10. Secades-Villa R, Fernande-Hermida JR, Arnaez-Montaraz C. Motivational interviewing and treatment retention among drug user patients: a pilot study. Subst Use Misue. 2004;39(9):1369–78. [PubMed]
11. Schmaling KB, Blume AW, Afari N. A randomized controlled pilot study of motivational interviewing to change attitudes about adherence to medications for asthma. J Clin Psychol Med Settings. 2001;8(3):167–72.
12. Rosengren DB, Baer JS, Hartzler B, Dunn CW, Wells EA. The video assessment of simulated encounters (VASE): development and validation of a group-administered method of evaluating clinician skills in motivational interviewing. Drug Alcohol Depend. 2005;79:321–330. [PubMed]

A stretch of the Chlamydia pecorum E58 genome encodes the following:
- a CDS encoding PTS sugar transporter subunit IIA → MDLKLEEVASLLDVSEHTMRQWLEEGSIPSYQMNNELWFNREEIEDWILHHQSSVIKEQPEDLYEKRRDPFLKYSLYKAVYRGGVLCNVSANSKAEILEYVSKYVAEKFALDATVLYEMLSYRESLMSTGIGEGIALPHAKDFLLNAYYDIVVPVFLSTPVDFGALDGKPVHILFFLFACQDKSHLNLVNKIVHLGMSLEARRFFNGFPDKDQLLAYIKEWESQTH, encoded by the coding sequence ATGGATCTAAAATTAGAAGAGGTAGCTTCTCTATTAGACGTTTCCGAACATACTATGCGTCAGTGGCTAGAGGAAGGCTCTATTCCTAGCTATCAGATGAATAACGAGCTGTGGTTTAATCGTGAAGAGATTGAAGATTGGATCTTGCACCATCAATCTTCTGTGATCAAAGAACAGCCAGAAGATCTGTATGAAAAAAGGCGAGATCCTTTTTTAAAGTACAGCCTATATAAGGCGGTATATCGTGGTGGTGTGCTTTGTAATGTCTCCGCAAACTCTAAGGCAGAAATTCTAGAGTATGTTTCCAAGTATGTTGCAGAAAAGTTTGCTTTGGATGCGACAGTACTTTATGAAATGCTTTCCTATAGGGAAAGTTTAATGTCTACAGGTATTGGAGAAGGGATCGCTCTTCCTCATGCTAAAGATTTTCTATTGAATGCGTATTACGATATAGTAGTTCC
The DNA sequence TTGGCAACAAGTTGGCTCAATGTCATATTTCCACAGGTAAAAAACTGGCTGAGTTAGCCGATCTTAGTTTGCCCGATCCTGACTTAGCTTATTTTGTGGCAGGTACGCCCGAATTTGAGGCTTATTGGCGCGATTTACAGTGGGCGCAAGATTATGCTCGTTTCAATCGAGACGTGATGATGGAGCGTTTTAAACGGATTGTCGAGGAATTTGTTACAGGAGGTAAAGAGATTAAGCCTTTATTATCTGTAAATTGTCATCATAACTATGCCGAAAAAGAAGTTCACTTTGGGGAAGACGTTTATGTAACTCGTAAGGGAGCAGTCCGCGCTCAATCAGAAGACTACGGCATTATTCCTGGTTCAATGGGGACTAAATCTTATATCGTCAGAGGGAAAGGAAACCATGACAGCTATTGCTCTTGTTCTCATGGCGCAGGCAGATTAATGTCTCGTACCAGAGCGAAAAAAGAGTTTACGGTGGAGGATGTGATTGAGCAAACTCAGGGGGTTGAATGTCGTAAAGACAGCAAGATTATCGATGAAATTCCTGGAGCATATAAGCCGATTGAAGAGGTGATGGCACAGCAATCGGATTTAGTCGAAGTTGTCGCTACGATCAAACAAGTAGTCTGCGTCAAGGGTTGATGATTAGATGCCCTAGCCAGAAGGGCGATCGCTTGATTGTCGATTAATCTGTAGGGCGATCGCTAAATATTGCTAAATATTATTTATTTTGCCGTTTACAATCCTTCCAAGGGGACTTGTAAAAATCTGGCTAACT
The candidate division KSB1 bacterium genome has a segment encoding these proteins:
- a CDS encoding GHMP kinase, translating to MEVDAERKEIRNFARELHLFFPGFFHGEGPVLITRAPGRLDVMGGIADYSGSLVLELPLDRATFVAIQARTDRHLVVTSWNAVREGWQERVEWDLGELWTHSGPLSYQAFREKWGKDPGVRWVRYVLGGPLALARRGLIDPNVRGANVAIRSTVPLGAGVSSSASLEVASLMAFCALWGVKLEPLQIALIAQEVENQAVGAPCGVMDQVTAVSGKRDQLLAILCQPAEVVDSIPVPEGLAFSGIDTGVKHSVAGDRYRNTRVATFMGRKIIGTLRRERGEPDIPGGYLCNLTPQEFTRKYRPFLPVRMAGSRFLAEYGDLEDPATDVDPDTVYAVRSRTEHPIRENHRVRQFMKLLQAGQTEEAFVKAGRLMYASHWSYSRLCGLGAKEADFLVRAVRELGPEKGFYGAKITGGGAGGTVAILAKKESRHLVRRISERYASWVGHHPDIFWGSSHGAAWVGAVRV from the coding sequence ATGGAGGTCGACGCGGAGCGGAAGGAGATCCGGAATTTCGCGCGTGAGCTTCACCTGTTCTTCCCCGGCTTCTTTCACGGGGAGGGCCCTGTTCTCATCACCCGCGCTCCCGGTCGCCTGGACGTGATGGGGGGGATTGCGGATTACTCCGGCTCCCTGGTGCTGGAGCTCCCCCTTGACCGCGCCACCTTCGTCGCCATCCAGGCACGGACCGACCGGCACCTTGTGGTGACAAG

13. Green ML, Gross CP, Kernan WN, Wong JG, Holmboe ES. Integrating teaching skills and clinical content in a faculty development workshop. J Gen Intern Med. 2003;18:468–74. [PMC free article] [PubMed]
14. Yedidia MJ, Gillespie CC, Kachur E, Schwartz MD, Ockene J, Chepaitis AE, Snyder CW, Lazare A, Lipkin M Jr. Effect of communications training on medical student performance. JAMA. 2003;290(9):1157–65. [PubMed]

Articles from Journal of General Internal Medicine are provided here courtesy of Society of General Internal Medicine